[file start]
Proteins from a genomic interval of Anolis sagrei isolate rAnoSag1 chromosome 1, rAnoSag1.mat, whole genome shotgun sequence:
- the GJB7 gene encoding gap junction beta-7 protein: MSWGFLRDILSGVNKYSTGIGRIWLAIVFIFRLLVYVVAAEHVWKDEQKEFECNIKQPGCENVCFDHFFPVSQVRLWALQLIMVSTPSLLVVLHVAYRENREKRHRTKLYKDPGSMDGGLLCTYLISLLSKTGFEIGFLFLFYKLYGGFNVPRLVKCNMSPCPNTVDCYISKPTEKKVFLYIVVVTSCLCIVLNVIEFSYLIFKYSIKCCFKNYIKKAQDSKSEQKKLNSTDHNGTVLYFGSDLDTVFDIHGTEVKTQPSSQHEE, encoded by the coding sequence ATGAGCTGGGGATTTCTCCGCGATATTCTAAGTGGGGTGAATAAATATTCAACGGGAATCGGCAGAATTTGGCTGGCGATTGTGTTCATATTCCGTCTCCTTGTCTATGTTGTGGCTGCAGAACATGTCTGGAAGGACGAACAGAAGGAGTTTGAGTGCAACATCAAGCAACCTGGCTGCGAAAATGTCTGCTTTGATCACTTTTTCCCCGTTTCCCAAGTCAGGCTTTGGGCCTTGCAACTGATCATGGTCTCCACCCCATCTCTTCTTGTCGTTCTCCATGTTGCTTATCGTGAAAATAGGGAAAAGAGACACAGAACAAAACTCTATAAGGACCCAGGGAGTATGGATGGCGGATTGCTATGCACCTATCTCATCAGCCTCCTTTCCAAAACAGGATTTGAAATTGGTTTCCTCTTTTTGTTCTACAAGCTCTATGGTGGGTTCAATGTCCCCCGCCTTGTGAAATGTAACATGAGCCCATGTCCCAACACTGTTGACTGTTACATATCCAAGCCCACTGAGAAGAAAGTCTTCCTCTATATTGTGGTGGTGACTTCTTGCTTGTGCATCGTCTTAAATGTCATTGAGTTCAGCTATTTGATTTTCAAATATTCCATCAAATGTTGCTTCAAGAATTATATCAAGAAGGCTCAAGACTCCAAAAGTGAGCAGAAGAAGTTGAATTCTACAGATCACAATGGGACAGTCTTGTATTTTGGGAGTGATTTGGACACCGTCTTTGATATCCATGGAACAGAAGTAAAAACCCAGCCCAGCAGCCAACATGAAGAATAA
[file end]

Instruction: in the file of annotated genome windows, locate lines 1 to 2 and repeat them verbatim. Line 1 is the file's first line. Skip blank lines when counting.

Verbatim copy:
Proteins from a genomic interval of Anolis sagrei isolate rAnoSag1 chromosome 1, rAnoSag1.mat, whole genome shotgun sequence:
- the GJB7 gene encoding gap junction beta-7 protein: MSWGFLRDILSGVNKYSTGIGRIWLAIVFIFRLLVYVVAAEHVWKDEQKEFECNIKQPGCENVCFDHFFPVSQVRLWALQLIMVSTPSLLVVLHVAYRENREKRHRTKLYKDPGSMDGGLLCTYLISLLSKTGFEIGFLFLFYKLYGGFNVPRLVKCNMSPCPNTVDCYISKPTEKKVFLYIVVVTSCLCIVLNVIEFSYLIFKYSIKCCFKNYIKKAQDSKSEQKKLNSTDHNGTVLYFGSDLDTVFDIHGTEVKTQPSSQHEE, encoded by the coding sequence ATGAGCTGGGGATTTCTCCGCGATATTCTAAGTGGGGTGAATAAATATTCAACGGGAATCGGCAGAATTTGGCTGGCGATTGTGTTCATATTCCGTCTCCTTGTCTATGTTGTGGCTGCAGAACATGTCTGGAAGGACGAACAGAAGGAGTTTGAGTGCAACATCAAGCAACCTGGCTGCGAAAATGTCTGCTTTGATCACTTTTTCCCCGTTTCCCAAGTCAGGCTTTGGGCCTTGCAACTGATCATGGTCTCCACCCCATCTCTTCTTGTCGTTCTCCATGTTGCTTATCGTGAAAATAGGGAAAAGAGACACAGAACAAAACTCTATAAGGACCCAGGGAGTATGGATGGCGGATTGCTATGCACCTATCTCATCAGCCTCCTTTCCAAAACAGGATTTGAAATTGGTTTCCTCTTTTTGTTCTACAAGCTCTATGGTGGGTTCAATGTCCCCCGCCTTGTGAAATGTAACATGAGCCCATGTCCCAACACTGTTGACTGTTACATATCCAAGCCCACTGAGAAGAAAGTCTTCCTCTATATTGTGGTGGTGACTTCTTGCTTGTGCATCGTCTTAAATGTCATTGAGTTCAGCTATTTGATTTTCAAATATTCCATCAAATGTTGCTTCAAGAATTATATCAAGAAGGCTCAAGACTCCAAAAGTGAGCAGAAGAAGTTGAATTCTACAGATCACAATGGGACAGTCTTGTATTTTGGGAGTGATTTGGACACCGTCTTTGATATCCATGGAACAGAAGTAAAAACCCAGCCCAGCAGCCAACATGAAGAATAA